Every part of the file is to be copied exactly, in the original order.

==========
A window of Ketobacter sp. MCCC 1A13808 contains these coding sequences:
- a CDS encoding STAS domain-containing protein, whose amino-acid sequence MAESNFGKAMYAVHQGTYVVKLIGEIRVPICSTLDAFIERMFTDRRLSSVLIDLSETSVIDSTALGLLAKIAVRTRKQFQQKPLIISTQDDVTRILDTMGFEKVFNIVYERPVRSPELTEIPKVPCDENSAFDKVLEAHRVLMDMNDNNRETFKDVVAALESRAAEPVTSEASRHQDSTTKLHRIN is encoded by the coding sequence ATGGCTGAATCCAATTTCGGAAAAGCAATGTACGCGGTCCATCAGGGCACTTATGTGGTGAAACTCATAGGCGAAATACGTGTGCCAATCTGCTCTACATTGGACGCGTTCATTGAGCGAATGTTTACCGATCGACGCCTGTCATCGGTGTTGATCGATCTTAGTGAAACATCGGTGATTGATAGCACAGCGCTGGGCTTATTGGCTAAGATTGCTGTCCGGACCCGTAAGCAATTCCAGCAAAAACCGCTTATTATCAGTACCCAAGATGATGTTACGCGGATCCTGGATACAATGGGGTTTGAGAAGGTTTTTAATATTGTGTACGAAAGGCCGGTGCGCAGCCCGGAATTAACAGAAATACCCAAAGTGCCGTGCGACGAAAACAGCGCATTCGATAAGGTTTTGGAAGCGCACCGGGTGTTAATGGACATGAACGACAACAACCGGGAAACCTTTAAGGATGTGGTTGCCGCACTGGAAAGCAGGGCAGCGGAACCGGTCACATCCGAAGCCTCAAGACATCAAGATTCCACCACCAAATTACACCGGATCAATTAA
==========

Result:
A window of Ketobacter sp. MCCC 1A13808 contains these coding sequences:
- a CDS encoding STAS domain-containing protein, whose amino-acid sequence MAESNFGKAMYAVHQGTYVVKLIGEIRVPICSTLDAFIERMFTDRRLSSVLIDLSETSVIDSTALGLLAKIAVRTRKQFQQKPLIISTQDDVTRILDTMGFEKVFNIVYERPVRSPELTEIPKVPCDENSAFDKVLEAHRVLMDMNDNNRETFKDVVAALESRAAEPVTSEASRHQDSTTKLHRIN is encoded by the coding sequence ATGGCTGAATCCAATTTCGGAAAAGCAATGTACGCGGTCCATCAGGGCACTTATGTGGTGAAACTCATAGGCGAAATACGTGTGCCAATCTGCTCTACATTGGACGCGTTCATTGAGCGAATGTTTACCGATCGACGCCTGTCATCGGTGTTGATCGATCTTAGTGAAACATCGGTGATTGATAGCACAGCGCTGGGCTTATTGGCTAAGATTGCTGTCCGGACCCGTAAGCAATTCCAGCAAAAACCGCTTATTATCAGTACCCAAGATGATGTTACGCGGATCCTGGATACAATGGGGTTTGAGAAGGTTTTTAATATTGTGTACGAAAGGCCGGTGCGCAGCCCGGAATTAACAGAAATACCCAAAGTGCCGTGCGACGAAAACAGCGCATTCGATAAGGTTTTGGAAGCGCACCGGGTGTTAATGGACATGAACGACAACAACCGGGAAACCTTTAAGGATGTGGTTGCCGCACTGGAAAGCAGGGCAGCGGAACCGGTCACATCCGAAGCCTCAAGACATCAAGATTCCACCACCAAATTACACCGGATCAATTAA